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Sunday, January 20, 2013

CPAP for Sleep Apnea: Is it Worth It?

Obstructive sleep apnea (OSA) is a disorder in which a person does not breathe for periods of time while sleeping due to the presence of an upper airway obstruction. It is believed that one in five American adults have at least a mild sleep apnea. It is common in people who are obese. There are numerous treatment options for OSA, one of the most common of which is CPAP.

CPAP stands for continuous positive airway pressure. It involves placing a mask over the face that blows pressurized air into the airway to keep it open. The mask is attached to a tube and machine.

Typically, sleep studies can provide objective evidence that CPAP is beneficial to the individual by studying them on certain parameters (e.g., oxygen saturation levels) with and without CPAP. Although CPAP can be beneficial, there can be many disadvantages to using the device as described below.

Recently, researchers conducted a study to evaluate the experiences of 15 obese CPAP users via semi-structured interview. The researchers found three common experiences. One theme was being restricted in everyday life. This included consequences on social life (e.g., disruption of bed partners, embarrassment when traveling, difficulty bringing it when travelling, and marks on the face that remained the next day (also causing embarrassment). There were also difficulties noted maintaining some bed routines (e.g., reading in bed before falling asleep).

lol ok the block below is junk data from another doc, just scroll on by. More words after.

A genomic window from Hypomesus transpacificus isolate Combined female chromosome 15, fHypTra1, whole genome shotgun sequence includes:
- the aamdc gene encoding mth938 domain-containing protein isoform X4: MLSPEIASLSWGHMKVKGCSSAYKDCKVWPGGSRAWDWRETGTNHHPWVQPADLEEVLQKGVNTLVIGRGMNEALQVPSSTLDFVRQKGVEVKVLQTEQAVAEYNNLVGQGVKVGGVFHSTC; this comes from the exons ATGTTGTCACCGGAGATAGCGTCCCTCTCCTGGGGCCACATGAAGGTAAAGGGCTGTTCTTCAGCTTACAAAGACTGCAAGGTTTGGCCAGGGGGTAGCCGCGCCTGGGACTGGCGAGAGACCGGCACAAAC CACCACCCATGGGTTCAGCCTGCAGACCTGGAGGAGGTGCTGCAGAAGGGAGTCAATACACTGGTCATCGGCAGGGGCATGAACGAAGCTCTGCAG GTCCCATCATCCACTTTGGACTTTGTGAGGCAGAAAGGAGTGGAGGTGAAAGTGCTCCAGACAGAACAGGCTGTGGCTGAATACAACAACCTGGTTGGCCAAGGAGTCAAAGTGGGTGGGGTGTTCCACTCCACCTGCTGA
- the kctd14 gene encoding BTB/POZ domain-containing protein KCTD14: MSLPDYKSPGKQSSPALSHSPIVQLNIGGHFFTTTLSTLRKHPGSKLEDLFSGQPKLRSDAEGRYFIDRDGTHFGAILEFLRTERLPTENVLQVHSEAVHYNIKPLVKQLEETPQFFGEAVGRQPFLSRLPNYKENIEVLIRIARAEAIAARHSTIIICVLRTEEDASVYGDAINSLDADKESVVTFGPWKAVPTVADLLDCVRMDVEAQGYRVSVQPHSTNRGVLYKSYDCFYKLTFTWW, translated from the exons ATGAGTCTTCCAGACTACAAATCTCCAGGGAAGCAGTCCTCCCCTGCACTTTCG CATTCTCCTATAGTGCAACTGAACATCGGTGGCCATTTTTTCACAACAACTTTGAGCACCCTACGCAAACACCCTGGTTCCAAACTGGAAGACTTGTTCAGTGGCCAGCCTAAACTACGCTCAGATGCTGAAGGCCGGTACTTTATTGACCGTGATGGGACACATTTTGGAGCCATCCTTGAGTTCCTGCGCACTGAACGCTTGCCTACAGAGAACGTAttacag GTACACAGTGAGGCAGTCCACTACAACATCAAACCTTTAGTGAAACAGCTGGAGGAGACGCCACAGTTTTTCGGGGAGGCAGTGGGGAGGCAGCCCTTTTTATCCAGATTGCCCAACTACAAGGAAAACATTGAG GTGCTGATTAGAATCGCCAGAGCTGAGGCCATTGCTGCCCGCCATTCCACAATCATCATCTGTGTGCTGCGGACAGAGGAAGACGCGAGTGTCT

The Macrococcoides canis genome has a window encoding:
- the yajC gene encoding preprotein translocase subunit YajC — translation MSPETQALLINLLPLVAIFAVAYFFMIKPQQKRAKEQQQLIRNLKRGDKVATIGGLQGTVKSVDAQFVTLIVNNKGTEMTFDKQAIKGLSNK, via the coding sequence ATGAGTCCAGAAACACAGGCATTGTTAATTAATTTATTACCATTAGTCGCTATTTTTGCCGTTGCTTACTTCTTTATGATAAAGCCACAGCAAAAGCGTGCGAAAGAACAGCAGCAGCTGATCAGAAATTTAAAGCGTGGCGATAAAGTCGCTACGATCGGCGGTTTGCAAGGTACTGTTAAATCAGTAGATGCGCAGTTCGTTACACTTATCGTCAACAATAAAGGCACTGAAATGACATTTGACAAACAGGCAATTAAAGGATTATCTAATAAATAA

A second them was coming to terms with wearing CPAP. This was largely due to physical discomfort such as difficulty fitting the mask on, a dry nose sometimes leading to nose bleeds, difficulty using it during a cold, discomfort from the mask or straps, and air leakage. Coming to terms with using CPAP also had to do with difficulties caring for the equipment, getting used to using it, learning how to use it, dealing with the noise of the machine, adhering to use of it each night, and spousal disruption/acceptance. Only 1 of the 15 people interviewed got used to using the machine quickly. However, despite the initial difficulties, participants eventually integrated CPAP into their lives and felt it was worth the trouble.

A third theme was that despite the problems noted above, using CPAP helped the participants get a new life. Specifically, they reported sleeping better, feeling more alert, and having more energy to do things, improved social life, and an improved sense of well-being. The authors noted that incentives were important to support the use of CPAP due to the many disadvantages in brings.

Suggested reading: Sleep Apnea and CPAP - A User's Manual By a User
 
Reference: Willman, M., et al. (2012). Experiences with CPAP treatment in patients with obstructive sleep apnea syndrome and obesity. Advances in Physiotherapy, 14: 166–174

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